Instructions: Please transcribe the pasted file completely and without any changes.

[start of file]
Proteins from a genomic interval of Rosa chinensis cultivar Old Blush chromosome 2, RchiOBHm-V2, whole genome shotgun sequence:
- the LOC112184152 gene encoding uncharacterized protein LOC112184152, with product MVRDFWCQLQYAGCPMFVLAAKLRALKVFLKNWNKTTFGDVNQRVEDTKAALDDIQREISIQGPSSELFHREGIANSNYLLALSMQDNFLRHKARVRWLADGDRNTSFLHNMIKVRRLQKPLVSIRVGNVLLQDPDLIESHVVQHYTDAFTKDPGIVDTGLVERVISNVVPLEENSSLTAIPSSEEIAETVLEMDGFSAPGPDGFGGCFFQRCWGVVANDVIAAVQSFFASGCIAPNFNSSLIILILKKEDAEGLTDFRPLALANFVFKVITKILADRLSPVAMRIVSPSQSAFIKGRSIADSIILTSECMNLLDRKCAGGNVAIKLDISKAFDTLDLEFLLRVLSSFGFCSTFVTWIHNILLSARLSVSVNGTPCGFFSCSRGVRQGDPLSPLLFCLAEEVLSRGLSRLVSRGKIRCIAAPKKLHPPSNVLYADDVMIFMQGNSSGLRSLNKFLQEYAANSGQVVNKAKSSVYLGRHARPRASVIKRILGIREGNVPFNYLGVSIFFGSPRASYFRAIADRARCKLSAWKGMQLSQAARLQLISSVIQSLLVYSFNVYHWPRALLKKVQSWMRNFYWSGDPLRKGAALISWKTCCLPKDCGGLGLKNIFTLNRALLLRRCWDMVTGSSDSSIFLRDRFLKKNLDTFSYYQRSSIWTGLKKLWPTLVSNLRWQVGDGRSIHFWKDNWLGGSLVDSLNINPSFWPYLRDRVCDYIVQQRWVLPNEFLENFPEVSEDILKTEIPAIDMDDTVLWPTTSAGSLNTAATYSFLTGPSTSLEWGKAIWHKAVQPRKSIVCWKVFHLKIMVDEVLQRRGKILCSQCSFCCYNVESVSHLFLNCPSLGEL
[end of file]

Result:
Proteins from a genomic interval of Rosa chinensis cultivar Old Blush chromosome 2, RchiOBHm-V2, whole genome shotgun sequence:
- the LOC112184152 gene encoding uncharacterized protein LOC112184152, with product MVRDFWCQLQYAGCPMFVLAAKLRALKVFLKNWNKTTFGDVNQRVEDTKAALDDIQREISIQGPSSELFHREGIANSNYLLALSMQDNFLRHKARVRWLADGDRNTSFLHNMIKVRRLQKPLVSIRVGNVLLQDPDLIESHVVQHYTDAFTKDPGIVDTGLVERVISNVVPLEENSSLTAIPSSEEIAETVLEMDGFSAPGPDGFGGCFFQRCWGVVANDVIAAVQSFFASGCIAPNFNSSLIILILKKEDAEGLTDFRPLALANFVFKVITKILADRLSPVAMRIVSPSQSAFIKGRSIADSIILTSECMNLLDRKCAGGNVAIKLDISKAFDTLDLEFLLRVLSSFGFCSTFVTWIHNILLSARLSVSVNGTPCGFFSCSRGVRQGDPLSPLLFCLAEEVLSRGLSRLVSRGKIRCIAAPKKLHPPSNVLYADDVMIFMQGNSSGLRSLNKFLQEYAANSGQVVNKAKSSVYLGRHARPRASVIKRILGIREGNVPFNYLGVSIFFGSPRASYFRAIADRARCKLSAWKGMQLSQAARLQLISSVIQSLLVYSFNVYHWPRALLKKVQSWMRNFYWSGDPLRKGAALISWKTCCLPKDCGGLGLKNIFTLNRALLLRRCWDMVTGSSDSSIFLRDRFLKKNLDTFSYYQRSSIWTGLKKLWPTLVSNLRWQVGDGRSIHFWKDNWLGGSLVDSLNINPSFWPYLRDRVCDYIVQQRWVLPNEFLENFPEVSEDILKTEIPAIDMDDTVLWPTTSAGSLNTAATYSFLTGPSTSLEWGKAIWHKAVQPRKSIVCWKVFHLKIMVDEVLQRRGKILCSQCSFCCYNVESVSHLFLNCPSLGEL